Last weekend I was on a work trip in Bergen, where I was able to use my new travel gadget for the first time – the DJI Mavic Pro. For those of you who don’t know, it’s a drone, and one that I decided to purchase because the last drone I had – the DJI Phantom 3 – was neither portable nor subtle, which meant that for travel, it was a no-go.
My new one, however, folds down and can easily fit in a backpack, and so I was able to get some great footage of Norway’s second city – well, it wasn’t really of the city, more of the amazing Arctic Dome Fjords, as the centre was geofenced due to its proximity of the airport.
Before I headed to Norway, one of the first things I did while researching was look at their drone laws. There was the usual – keep the drone within sight, a maximum height, weight restrictions and safe distance regulations – but it was an important check that I needed to do.
I’ll be going on a work trip to Vienna next month and the drone laws in Austria are far more stringent, so I’m not even going to bother taking my Mavic Pro with me – it’s not really worth the risk or the hassle.
And then this interesting story hit the news…
Just three days after returning from Bergen, I saw a report that two travel bloggers had been detained in Iran for flying a drone there without a permit. The pair – Jolie King, who is Australian-British and Mark Firkin, who is from Australia, are travel creators who go by the name The Way Overland.
Their main platforms are their Instagram, YouTube channel and blog, on which they are documenting their overland expedition from their home in Cottesloe, Western Australia, just outside of Perth, to London, United Kingdom, traversing Asia and Europe as they go.
Somewhat ironically, their aim is to not only document their epic adventure, but also to show that countries with a bad reputation aren’t dangerous.
Then their amazing journey took a turn for the worst.
At the end of June the travelling duo disappeared from social media without a trace, and their whereabouts only came to light when Iranian journalist of Persian language channel Manoto News, Pouria Zeraati, tweeted about their situation on 11 September.
They’d been imprisoned at Evin Prison – the same prison where British-Iranian project manager Nazanin Zaghari-Ratcliffe is currently being held – in July for “flying a drone near the capital city, Tehran.”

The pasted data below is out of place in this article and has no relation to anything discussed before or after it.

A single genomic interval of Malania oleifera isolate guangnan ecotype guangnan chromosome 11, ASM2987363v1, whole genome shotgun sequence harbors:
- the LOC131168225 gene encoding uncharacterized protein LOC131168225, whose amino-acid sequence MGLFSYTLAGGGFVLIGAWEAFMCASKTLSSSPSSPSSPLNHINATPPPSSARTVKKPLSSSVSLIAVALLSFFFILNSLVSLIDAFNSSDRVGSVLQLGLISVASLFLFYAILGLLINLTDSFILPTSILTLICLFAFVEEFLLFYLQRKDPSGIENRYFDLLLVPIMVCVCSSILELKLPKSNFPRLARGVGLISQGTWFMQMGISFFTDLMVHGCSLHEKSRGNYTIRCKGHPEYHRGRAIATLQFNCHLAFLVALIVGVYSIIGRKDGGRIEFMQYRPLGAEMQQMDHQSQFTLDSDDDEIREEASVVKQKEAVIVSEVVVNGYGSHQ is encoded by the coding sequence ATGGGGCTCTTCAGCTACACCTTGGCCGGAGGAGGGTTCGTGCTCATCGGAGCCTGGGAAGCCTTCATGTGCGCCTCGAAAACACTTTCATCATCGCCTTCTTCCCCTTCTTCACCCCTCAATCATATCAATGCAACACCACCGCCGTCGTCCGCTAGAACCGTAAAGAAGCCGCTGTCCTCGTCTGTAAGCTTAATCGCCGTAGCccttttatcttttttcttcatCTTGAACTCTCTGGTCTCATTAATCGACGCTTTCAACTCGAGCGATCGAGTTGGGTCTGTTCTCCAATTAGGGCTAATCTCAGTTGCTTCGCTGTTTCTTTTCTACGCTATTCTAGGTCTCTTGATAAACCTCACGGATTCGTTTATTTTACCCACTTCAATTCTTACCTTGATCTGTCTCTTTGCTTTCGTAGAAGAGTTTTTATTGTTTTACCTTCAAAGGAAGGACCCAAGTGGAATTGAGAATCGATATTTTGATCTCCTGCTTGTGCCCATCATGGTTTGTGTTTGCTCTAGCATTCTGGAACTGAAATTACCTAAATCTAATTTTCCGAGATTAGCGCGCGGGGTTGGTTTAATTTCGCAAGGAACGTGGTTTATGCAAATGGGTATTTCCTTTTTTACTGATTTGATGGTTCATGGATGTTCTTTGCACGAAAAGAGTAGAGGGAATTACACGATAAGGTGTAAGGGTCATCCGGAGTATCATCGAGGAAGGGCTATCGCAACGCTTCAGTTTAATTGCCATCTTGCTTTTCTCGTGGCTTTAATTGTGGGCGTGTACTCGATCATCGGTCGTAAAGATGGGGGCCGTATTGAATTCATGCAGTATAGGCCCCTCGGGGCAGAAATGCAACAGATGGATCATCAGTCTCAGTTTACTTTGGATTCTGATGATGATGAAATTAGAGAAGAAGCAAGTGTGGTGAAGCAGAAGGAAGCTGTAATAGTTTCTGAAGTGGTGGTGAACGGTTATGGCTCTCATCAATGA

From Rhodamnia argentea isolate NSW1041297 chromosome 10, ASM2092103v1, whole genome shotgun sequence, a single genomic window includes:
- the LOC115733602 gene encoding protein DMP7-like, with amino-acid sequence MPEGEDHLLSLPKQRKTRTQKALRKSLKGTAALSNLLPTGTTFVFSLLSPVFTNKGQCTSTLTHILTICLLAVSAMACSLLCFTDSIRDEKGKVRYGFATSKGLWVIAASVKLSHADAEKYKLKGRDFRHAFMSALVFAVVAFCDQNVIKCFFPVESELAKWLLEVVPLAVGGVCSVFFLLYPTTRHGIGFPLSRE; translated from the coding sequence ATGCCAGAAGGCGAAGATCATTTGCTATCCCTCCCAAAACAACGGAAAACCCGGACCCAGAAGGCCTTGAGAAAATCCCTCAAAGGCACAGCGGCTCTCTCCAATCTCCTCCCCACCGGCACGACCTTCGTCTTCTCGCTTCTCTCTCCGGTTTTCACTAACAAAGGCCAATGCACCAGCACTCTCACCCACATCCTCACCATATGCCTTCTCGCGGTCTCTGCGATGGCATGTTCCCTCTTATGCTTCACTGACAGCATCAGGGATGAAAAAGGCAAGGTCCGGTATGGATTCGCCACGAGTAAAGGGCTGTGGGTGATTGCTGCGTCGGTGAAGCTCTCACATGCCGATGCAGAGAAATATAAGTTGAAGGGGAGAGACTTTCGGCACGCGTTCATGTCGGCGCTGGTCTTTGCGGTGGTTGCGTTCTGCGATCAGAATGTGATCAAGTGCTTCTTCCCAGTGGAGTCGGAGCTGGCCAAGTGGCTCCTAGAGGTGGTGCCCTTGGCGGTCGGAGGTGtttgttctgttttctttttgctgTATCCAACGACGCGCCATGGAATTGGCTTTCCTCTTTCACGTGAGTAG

Zeraati also reported that both Firkin and King were unaware of the Iranian law forbidding drone flights without a licence, while some outlets, such as the Daily Mail, suggested that the flight took place near a military base and they were arrested for spying.
But are they innocent movie makers, or idiots in Iran?
If what’s being reported is to be believed, then it’s difficult to have too much sympathy. Not only is it idiotic to not familiarise yourself with local drone laws, which is an action that should be covered by common sense, it also displays ignorance to the local laws and customs of the places they are visiting. While I’m sure that the TWO pair were aware of the strict nature of countries like Iran, failing to prepare appropriately for drone flights with a simple Google search is inexcusable.
But, on the other hand, being detained for 10 weeks without trial with minimal contact with the outside world seems extreme, assuming they were innocently getting video shots for their travel videos. A fairer punishment would probably have been a substantial fine (say in the £500-£1,000 range) and a stern telling off. It’s a mindless act, sure, but in the grand scheme of things, it isn’t Earth-shattering.
So, what will happen next?
Well, it’s tough to say. A fellow inmate at Evin Prison, Dr Kylie Moore-Gilbert, has been there for almost a year after being sentenced to 10 years at Evin. The Cambridge-educated Melbourne University academic had been working as a lecturer and researcher for the university’s Asia Institute specialising in Middle Eastern politics, and was jailed in 2018 for spying. If we take this case as a precedent, the next decade is shaping up to be a bleak one for both King and Firkin.
There is also speculation that their release could be tied to a deal involving the release of an Iranian prisoner who’s currently being held in the US, but Australian authorities are currently trying to negotiate their release. Hopefully, Iran sees sense and lets them go because they’ve surely already learnt their lesson.